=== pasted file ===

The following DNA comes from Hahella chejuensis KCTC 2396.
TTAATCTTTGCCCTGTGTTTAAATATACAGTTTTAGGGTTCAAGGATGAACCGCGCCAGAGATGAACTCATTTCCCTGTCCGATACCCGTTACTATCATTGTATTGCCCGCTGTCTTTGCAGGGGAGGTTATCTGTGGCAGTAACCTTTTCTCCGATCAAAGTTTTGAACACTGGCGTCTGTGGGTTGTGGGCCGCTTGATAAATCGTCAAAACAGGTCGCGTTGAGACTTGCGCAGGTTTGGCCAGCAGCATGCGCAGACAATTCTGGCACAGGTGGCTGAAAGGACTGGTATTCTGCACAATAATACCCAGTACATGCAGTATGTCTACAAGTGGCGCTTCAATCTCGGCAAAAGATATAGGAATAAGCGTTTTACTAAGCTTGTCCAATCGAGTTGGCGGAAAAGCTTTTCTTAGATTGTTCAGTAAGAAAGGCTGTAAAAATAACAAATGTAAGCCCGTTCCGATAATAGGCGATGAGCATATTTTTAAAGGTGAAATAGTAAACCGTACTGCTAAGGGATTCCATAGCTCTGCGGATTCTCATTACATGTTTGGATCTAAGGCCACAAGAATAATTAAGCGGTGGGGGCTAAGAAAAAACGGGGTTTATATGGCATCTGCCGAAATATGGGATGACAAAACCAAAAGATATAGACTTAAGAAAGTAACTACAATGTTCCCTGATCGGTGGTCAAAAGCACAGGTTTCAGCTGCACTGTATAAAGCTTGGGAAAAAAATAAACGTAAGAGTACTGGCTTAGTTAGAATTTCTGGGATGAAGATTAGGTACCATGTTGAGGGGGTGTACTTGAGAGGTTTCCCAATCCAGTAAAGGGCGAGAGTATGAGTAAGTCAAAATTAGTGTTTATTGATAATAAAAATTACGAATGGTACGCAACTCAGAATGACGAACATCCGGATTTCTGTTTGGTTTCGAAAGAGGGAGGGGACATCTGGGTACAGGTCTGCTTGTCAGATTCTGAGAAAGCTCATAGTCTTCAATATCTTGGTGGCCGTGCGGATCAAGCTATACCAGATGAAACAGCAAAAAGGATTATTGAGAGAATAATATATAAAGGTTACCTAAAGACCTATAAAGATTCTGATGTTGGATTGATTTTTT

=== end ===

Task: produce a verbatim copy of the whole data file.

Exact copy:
The following DNA comes from Hahella chejuensis KCTC 2396.
TTAATCTTTGCCCTGTGTTTAAATATACAGTTTTAGGGTTCAAGGATGAACCGCGCCAGAGATGAACTCATTTCCCTGTCCGATACCCGTTACTATCATTGTATTGCCCGCTGTCTTTGCAGGGGAGGTTATCTGTGGCAGTAACCTTTTCTCCGATCAAAGTTTTGAACACTGGCGTCTGTGGGTTGTGGGCCGCTTGATAAATCGTCAAAACAGGTCGCGTTGAGACTTGCGCAGGTTTGGCCAGCAGCATGCGCAGACAATTCTGGCACAGGTGGCTGAAAGGACTGGTATTCTGCACAATAATACCCAGTACATGCAGTATGTCTACAAGTGGCGCTTCAATCTCGGCAAAAGATATAGGAATAAGCGTTTTACTAAGCTTGTCCAATCGAGTTGGCGGAAAAGCTTTTCTTAGATTGTTCAGTAAGAAAGGCTGTAAAAATAACAAATGTAAGCCCGTTCCGATAATAGGCGATGAGCATATTTTTAAAGGTGAAATAGTAAACCGTACTGCTAAGGGATTCCATAGCTCTGCGGATTCTCATTACATGTTTGGATCTAAGGCCACAAGAATAATTAAGCGGTGGGGGCTAAGAAAAAACGGGGTTTATATGGCATCTGCCGAAATATGGGATGACAAAACCAAAAGATATAGACTTAAGAAAGTAACTACAATGTTCCCTGATCGGTGGTCAAAAGCACAGGTTTCAGCTGCACTGTATAAAGCTTGGGAAAAAAATAAACGTAAGAGTACTGGCTTAGTTAGAATTTCTGGGATGAAGATTAGGTACCATGTTGAGGGGGTGTACTTGAGAGGTTTCCCAATCCAGTAAAGGGCGAGAGTATGAGTAAGTCAAAATTAGTGTTTATTGATAATAAAAATTACGAATGGTACGCAACTCAGAATGACGAACATCCGGATTTCTGTTTGGTTTCGAAAGAGGGAGGGGACATCTGGGTACAGGTCTGCTTGTCAGATTCTGAGAAAGCTCATAGTCTTCAATATCTTGGTGGCCGTGCGGATCAAGCTATACCAGATGAAACAGCAAAAAGGATTATTGAGAGAATAATATATAAAGGTTACCTAAAGACCTATAAAGATTCTGATGTTGGATTGATTTTTT